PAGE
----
By Neil Schulman
Long Branch — For yet another year, the annual audit of Long Branch’s finances has come back with no comments or recommendations to change the practices.
“I think I have some really good news tonight,” auditor John Swisher, of the firm Suplee, Clooney & Company, told the Long Branch City Council at its Aug. 25 meeting as he reviewed the annual audit.
The goal of these annual financial audits is to ensure the city’s books are “free from material misstatements,” Swisher said. “That’s the opinion you’re going to get tonight.”
There were three main fields they looked at. The first was a review of the city’ financial records. The second was a review of the city’s internal controls. And the third was to review how grants were being processed. The last one isn’t always required, but has been common for many municipalities this year, due to the number of grants received due to the Covid crisis, Swisher said.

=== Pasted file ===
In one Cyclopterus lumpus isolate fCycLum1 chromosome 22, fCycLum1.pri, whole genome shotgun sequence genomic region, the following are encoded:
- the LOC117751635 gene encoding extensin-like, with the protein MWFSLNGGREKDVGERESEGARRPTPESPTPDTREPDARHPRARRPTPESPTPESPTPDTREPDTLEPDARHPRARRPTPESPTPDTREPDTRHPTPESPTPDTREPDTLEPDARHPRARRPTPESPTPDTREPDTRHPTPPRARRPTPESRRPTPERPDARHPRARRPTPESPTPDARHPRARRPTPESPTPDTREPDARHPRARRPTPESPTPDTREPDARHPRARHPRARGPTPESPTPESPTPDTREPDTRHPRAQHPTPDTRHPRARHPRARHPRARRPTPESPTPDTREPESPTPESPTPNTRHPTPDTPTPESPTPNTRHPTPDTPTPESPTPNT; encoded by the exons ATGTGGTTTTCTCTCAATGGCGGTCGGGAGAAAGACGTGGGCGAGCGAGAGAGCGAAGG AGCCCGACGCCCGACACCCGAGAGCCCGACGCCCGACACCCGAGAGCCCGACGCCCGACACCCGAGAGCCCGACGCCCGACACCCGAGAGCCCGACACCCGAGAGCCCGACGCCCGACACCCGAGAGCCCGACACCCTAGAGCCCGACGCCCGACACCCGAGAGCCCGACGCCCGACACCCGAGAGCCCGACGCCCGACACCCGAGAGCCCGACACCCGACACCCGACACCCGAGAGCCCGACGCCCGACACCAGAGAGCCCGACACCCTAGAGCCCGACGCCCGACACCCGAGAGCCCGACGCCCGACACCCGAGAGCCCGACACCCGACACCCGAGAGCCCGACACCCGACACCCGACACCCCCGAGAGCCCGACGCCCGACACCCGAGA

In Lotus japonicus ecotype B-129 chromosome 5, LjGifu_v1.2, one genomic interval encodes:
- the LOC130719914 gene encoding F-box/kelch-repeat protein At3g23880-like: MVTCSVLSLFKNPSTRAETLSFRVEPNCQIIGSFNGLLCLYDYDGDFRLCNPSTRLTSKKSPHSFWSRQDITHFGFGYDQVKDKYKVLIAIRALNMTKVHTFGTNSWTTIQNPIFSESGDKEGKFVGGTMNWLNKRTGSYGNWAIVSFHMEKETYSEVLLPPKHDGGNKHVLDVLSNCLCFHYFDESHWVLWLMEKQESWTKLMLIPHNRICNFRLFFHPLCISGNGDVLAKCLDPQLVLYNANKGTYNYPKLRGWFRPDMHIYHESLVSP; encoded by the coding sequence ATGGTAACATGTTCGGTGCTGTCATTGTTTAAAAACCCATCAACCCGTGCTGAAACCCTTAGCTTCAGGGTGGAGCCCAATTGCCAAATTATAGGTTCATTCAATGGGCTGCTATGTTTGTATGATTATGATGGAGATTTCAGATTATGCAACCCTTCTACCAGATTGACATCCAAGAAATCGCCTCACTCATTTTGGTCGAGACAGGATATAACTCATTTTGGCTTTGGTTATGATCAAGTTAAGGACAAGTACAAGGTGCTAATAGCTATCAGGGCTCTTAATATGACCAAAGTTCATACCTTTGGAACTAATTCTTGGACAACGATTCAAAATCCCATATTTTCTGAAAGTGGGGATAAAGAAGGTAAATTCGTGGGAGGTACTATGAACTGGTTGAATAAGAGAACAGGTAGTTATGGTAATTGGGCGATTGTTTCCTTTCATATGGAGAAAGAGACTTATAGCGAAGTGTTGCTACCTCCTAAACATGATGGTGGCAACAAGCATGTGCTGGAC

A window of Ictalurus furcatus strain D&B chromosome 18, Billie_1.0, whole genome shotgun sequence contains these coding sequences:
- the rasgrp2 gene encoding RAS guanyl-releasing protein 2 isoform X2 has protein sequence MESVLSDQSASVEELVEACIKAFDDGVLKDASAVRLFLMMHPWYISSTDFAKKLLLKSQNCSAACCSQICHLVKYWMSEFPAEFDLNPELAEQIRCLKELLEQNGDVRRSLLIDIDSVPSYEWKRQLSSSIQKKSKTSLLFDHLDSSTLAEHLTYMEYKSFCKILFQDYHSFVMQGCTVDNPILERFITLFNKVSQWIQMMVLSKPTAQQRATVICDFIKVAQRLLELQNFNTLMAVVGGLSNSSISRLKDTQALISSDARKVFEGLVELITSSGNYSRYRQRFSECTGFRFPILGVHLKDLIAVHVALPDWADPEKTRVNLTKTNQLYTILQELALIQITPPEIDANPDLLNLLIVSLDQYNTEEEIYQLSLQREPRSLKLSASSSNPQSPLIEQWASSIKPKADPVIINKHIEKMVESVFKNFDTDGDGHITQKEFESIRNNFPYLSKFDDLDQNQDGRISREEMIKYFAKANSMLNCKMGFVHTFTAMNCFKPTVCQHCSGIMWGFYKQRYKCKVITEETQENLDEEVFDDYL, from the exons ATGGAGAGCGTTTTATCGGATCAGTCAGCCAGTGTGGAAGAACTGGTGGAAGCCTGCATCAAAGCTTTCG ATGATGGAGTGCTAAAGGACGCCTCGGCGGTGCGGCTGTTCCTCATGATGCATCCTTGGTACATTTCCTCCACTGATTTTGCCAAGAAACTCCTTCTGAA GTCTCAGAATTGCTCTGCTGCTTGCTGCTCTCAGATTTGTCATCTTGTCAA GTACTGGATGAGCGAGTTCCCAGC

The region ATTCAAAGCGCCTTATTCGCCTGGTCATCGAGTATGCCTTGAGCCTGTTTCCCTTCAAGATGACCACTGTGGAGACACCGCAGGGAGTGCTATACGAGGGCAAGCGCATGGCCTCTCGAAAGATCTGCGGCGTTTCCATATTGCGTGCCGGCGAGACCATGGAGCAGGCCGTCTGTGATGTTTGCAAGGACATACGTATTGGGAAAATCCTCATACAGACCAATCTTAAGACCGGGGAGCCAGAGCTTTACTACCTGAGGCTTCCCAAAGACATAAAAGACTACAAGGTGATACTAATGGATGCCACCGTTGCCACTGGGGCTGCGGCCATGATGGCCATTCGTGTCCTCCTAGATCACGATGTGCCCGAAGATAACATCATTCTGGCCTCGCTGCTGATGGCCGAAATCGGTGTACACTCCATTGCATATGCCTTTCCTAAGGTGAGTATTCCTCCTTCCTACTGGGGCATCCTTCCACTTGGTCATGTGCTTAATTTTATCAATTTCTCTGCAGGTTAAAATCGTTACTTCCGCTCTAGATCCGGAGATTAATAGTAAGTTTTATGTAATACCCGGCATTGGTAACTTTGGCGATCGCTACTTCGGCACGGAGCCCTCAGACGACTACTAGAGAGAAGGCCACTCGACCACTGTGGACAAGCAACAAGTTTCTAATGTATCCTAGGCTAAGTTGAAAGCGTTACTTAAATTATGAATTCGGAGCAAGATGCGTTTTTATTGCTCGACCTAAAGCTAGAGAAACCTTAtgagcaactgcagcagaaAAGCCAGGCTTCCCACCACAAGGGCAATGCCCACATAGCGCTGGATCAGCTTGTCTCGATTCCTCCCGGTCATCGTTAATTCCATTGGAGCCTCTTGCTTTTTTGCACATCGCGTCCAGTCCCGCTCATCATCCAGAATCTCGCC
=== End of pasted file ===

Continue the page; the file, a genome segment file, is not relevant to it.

Long Branch is in “excellent condition,” and has earned an AAA bond rating. This means that it can get loans with low interest. Swisher said that rating firms like Moody’s look at many factors to determine the ratings. Some issues are outside a city’s control, but others, like its surplus, are not. The city’s $17.6 million surplus is considered well used for Long Branch.
Swisher said the city’s financial department, including CFO Mike Martin, were really on the ball. Martin has a background in auditing, he noted. When conducting the audit,he found the department had the answers he needed. “You don’t get blank stares back,” something which has happened in other towns.
A clean audit has become a regular event for the city. Martin said they’d received the “unmodified” audit at least the last six years.